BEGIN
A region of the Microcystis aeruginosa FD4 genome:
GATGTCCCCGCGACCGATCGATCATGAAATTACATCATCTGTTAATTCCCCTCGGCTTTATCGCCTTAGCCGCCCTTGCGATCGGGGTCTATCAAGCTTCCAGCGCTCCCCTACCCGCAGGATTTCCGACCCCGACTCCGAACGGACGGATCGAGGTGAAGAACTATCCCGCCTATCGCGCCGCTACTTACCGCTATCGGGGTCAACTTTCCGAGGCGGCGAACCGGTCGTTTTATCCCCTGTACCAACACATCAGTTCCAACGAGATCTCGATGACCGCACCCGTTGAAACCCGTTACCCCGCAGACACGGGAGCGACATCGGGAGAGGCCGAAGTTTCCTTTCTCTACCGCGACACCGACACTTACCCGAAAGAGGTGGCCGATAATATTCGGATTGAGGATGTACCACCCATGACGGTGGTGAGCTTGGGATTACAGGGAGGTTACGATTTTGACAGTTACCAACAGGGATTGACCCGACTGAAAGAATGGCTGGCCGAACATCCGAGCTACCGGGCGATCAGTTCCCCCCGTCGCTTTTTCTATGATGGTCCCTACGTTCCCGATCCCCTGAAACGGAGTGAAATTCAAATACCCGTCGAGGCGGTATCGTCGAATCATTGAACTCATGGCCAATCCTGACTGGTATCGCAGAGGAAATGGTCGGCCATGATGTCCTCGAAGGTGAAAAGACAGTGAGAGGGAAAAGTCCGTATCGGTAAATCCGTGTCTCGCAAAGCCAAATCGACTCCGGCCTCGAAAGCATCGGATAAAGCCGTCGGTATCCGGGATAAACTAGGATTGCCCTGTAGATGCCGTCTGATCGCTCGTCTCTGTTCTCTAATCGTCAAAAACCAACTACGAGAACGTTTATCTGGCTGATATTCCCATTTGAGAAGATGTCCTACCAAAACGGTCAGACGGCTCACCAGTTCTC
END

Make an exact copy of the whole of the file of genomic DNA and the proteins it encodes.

A region of the Microcystis aeruginosa FD4 genome:
GATGTCCCCGCGACCGATCGATCATGAAATTACATCATCTGTTAATTCCCCTCGGCTTTATCGCCTTAGCCGCCCTTGCGATCGGGGTCTATCAAGCTTCCAGCGCTCCCCTACCCGCAGGATTTCCGACCCCGACTCCGAACGGACGGATCGAGGTGAAGAACTATCCCGCCTATCGCGCCGCTACTTACCGCTATCGGGGTCAACTTTCCGAGGCGGCGAACCGGTCGTTTTATCCCCTGTACCAACACATCAGTTCCAACGAGATCTCGATGACCGCACCCGTTGAAACCCGTTACCCCGCAGACACGGGAGCGACATCGGGAGAGGCCGAAGTTTCCTTTCTCTACCGCGACACCGACACTTACCCGAAAGAGGTGGCCGATAATATTCGGATTGAGGATGTACCACCCATGACGGTGGTGAGCTTGGGATTACAGGGAGGTTACGATTTTGACAGTTACCAACAGGGATTGACCCGACTGAAAGAATGGCTGGCCGAACATCCGAGCTACCGGGCGATCAGTTCCCCCCGTCGCTTTTTCTATGATGGTCCCTACGTTCCCGATCCCCTGAAACGGAGTGAAATTCAAATACCCGTCGAGGCGGTATCGTCGAATCATTGAACTCATGGCCAATCCTGACTGGTATCGCAGAGGAAATGGTCGGCCATGATGTCCTCGAAGGTGAAAAGACAGTGAGAGGGAAAAGTCCGTATCGGTAAATCCGTGTCTCGCAAAGCCAAATCGACTCCGGCCTCGAAAGCATCGGATAAAGCCGTCGGTATCCGGGATAAACTAGGATTGCCCTGTAGATGCCGTCTGATCGCTCGTCTCTGTTCTCTAATCGTCAAAAACCAACTACGAGAACGTTTATCTGGCTGATATTCCCATTTGAGAAGATGTCCTACCAAAACGGTCAGACGGCTCACCAGTTCTC